What Fruits Can I Eat on the Keto Diet?

Being on a keto diet means paying close attention to the amount of carbs you’re eating. In order to stay in ketosis, most people aim to eat fewer than 50 grams (g) of carbohydrates per day. Many people on a keto diet may think fruit is off limits due to the high sugar content. However, not all fruits are created equal, and several of them can easily fit into a keto diet plan.

How do Carbohydrates Affect a Keto Diet?

To understand why we need to worry about fruit in the first place, we have to understand how a keto diet works. A keto diet is a very low carb diet designed to force the body to use fat for fuel instead of carbs. The diet is highest in fat, moderate in protein, and lowest in carbohydrates to achieve this. When the body lacks carbohydrates for fuel, it releases ketones from stored fat to use as energy, which is known as being in a state of ketosis.

We all naturally go into ketosis during long periods without food, but the keto diet aims to keep a person in ketosis around the clock by avoiding large amounts of carbohydrates. Everyone will be different in the amount of carbs they can consume while staying in ketosis, but most want to stay between 20-50g per day. Any more than this and it is likely you’ll be thrown out of ketosis and back to using carbohydrates as fuel again. [1]

What Fruits Can I Eat on the Keto Diet?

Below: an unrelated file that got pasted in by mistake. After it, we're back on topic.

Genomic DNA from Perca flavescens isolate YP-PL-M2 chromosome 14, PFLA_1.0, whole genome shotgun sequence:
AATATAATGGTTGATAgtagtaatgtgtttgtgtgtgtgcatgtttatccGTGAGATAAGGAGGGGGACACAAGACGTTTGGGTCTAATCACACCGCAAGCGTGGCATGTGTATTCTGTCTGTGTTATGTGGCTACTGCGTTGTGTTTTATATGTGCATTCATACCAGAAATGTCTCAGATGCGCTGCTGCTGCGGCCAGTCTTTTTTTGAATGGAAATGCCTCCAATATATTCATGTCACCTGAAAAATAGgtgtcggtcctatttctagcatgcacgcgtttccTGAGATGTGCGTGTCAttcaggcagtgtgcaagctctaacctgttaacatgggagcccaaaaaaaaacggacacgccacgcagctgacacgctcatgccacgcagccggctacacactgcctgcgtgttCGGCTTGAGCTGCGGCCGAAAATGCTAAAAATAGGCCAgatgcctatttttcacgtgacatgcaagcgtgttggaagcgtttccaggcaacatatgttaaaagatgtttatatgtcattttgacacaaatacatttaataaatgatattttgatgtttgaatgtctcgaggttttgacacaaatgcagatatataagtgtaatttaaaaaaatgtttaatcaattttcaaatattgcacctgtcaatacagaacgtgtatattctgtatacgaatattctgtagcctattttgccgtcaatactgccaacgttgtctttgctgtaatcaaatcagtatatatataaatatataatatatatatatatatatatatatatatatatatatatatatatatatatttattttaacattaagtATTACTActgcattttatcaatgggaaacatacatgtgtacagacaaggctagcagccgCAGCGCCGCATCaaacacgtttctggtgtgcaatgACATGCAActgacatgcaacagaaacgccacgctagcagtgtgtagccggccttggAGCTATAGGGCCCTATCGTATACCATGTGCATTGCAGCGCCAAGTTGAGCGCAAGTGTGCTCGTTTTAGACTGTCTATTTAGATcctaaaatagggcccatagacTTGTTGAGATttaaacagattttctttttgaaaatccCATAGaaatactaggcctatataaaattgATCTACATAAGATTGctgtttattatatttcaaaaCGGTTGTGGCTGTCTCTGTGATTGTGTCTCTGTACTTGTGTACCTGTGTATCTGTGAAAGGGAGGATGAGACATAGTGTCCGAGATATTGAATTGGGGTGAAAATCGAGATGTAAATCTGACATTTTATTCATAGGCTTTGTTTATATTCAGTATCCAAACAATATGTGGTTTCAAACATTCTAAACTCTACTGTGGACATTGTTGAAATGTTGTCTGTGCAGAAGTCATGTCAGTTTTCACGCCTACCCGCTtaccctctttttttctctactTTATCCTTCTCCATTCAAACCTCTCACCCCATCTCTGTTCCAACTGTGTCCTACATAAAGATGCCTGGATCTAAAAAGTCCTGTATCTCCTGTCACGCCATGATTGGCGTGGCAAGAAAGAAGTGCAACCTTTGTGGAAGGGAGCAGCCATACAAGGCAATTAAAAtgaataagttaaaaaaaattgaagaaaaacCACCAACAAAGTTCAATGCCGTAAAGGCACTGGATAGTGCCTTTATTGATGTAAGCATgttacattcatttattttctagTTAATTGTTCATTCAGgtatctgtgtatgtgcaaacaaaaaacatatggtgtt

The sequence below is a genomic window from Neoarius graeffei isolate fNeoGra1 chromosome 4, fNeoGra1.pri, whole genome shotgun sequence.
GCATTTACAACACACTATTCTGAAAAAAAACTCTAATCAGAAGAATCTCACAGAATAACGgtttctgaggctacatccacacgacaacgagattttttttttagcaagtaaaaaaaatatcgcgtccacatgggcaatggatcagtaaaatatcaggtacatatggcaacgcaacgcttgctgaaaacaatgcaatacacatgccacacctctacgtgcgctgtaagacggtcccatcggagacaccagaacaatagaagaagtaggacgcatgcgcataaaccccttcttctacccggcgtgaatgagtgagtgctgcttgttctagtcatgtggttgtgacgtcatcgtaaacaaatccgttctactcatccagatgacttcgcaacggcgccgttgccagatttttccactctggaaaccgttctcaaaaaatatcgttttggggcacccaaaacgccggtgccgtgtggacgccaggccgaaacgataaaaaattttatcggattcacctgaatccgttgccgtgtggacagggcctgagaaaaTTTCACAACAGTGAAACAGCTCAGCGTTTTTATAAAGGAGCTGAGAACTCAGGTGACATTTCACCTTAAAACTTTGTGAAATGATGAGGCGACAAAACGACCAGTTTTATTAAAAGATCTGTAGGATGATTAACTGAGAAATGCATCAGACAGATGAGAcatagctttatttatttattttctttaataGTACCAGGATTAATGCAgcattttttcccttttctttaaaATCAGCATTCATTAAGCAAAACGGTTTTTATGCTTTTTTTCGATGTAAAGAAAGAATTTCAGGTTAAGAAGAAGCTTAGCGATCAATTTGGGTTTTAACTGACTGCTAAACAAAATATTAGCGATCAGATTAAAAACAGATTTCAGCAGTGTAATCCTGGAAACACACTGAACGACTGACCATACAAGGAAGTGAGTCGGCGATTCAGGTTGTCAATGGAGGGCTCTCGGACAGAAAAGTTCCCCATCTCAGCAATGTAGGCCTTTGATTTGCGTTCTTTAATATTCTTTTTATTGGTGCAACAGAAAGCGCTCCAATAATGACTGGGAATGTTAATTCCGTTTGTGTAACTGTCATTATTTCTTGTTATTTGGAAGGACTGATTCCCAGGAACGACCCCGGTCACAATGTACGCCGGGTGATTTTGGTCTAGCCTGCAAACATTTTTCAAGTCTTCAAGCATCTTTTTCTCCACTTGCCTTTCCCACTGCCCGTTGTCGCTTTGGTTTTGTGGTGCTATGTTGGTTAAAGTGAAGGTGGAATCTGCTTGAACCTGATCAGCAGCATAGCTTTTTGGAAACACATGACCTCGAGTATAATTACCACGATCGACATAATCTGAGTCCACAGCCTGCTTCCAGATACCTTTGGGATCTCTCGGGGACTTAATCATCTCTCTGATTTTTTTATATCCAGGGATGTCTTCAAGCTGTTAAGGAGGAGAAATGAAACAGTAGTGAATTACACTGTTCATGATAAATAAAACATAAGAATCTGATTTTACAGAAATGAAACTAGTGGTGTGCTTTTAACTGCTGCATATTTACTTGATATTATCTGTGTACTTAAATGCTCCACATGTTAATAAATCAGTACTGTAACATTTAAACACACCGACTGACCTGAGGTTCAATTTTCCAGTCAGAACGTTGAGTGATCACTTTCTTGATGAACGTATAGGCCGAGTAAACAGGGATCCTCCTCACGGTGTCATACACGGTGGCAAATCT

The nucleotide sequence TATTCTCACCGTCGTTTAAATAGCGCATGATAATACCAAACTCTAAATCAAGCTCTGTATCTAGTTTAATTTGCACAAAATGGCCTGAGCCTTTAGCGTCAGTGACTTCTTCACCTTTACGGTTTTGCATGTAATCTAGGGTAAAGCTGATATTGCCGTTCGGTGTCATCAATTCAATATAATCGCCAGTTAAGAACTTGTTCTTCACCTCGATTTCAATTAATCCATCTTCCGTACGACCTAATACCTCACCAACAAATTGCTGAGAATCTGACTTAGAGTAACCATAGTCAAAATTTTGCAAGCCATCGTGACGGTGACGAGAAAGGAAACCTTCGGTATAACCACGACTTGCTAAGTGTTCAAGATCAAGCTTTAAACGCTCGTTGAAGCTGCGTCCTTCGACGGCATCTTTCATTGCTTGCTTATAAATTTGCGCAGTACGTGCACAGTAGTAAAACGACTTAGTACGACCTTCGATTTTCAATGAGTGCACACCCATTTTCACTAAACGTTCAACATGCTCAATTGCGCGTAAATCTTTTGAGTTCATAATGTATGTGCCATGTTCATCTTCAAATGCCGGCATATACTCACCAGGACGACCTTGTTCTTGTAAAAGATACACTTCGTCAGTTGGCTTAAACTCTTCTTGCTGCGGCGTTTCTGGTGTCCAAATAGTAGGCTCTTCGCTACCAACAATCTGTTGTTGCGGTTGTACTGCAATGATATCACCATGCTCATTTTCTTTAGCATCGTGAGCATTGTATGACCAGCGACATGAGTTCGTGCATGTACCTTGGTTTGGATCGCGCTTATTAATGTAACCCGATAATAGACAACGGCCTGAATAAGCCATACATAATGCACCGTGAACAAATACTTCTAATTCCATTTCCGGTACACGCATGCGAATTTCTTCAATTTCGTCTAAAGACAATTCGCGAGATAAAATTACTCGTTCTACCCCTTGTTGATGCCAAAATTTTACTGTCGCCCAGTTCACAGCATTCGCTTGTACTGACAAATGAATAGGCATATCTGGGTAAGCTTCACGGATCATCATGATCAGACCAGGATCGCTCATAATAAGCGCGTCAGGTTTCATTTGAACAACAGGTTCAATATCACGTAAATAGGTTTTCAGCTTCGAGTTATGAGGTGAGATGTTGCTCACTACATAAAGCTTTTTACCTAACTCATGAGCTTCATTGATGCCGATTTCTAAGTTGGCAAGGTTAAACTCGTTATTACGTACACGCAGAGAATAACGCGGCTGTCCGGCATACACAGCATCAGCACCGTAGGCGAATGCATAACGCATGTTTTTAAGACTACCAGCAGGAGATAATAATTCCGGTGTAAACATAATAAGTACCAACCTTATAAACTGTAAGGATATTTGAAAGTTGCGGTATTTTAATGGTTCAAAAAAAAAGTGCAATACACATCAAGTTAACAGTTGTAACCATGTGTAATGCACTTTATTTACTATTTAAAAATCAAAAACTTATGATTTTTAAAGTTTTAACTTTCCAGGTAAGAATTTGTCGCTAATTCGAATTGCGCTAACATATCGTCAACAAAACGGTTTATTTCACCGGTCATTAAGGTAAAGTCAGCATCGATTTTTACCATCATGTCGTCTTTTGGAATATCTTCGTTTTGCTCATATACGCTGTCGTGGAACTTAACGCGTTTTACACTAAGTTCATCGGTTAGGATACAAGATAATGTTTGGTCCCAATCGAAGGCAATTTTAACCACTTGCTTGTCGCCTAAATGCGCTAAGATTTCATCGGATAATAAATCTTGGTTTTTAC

Don’t say goodbye to fruit just yet! While a keto diet has its restrictions, it is important to remember that some carbohydrates are needed on this diet. Some fruits can be a great contribution to your daily carb quota, and provide some significant health benefits to boot.


A superfood for the keto diet, avocado’s are full of monounsaturated fats and antioxidants, with only 6 grams of carbs per ½ cup serving. Just half of a heart healthy fat-rich avocado can help boost satiety for up to 5 hours after your meal. [2] As if we needed more convincing, avocados also have both soluble and insoluble fiber to support digestion and healthy gut microbiome, plus high amounts of vitamin C for immune health, and vitamin A for healthy vision.  [3]


Another high-fat choice, ½ cup of shredded coconut meat contains only 6 grams of carbohydrates. They’re full of medium chain triglycerides (MCT) fats, which have been shown to reduce the risk of Alzheimer’s Disease. [4] Just make sure your coconut has not been sweetened, which is commonly done with prepackaged coconut, in order for it to be keto friendly.


Most berries make a great low carb fruit option, and strawberries are no exception. At just 8 grams of carbs per ½ cup, strawberries may also improve insulin resistance.


Another solid choice in the berry family, ½ cup of blackberries is only around 7 grams of carbs. Blackberries also contain over half the daily recommended intake of Vitamin C and Manganese. [5]


Also coming in at 7 grams of carbs per ½ cup, raspberries are high in antioxidants that protect the health of your cells. They’re also high in vitamin C necessary for collagen production, so they’re great for healthy skin too.


While a whole peach can be around 15 grams of carbs, limiting your portion to a ½ cup yields only about 7-8 grams of carbs. Peaches are another vitamin C rich food and the phytonutrients in their yellow flesh are great for supporting healthy eyesight.


Oranges contain about 7 grams of carbs per ½ cup serving, and contain dozens of important micronutrients. Folate is one of those, a vital B vitamin responsible for metabolism and healthy fetal development. [6]


A ½ cup serving of cantaloupe balls is only going to set you back 7 grams of carbohydrates. Cantaloupe has also been known for many other health benefits, including supporting detoxification, strengthening immunity, and supporting brain function.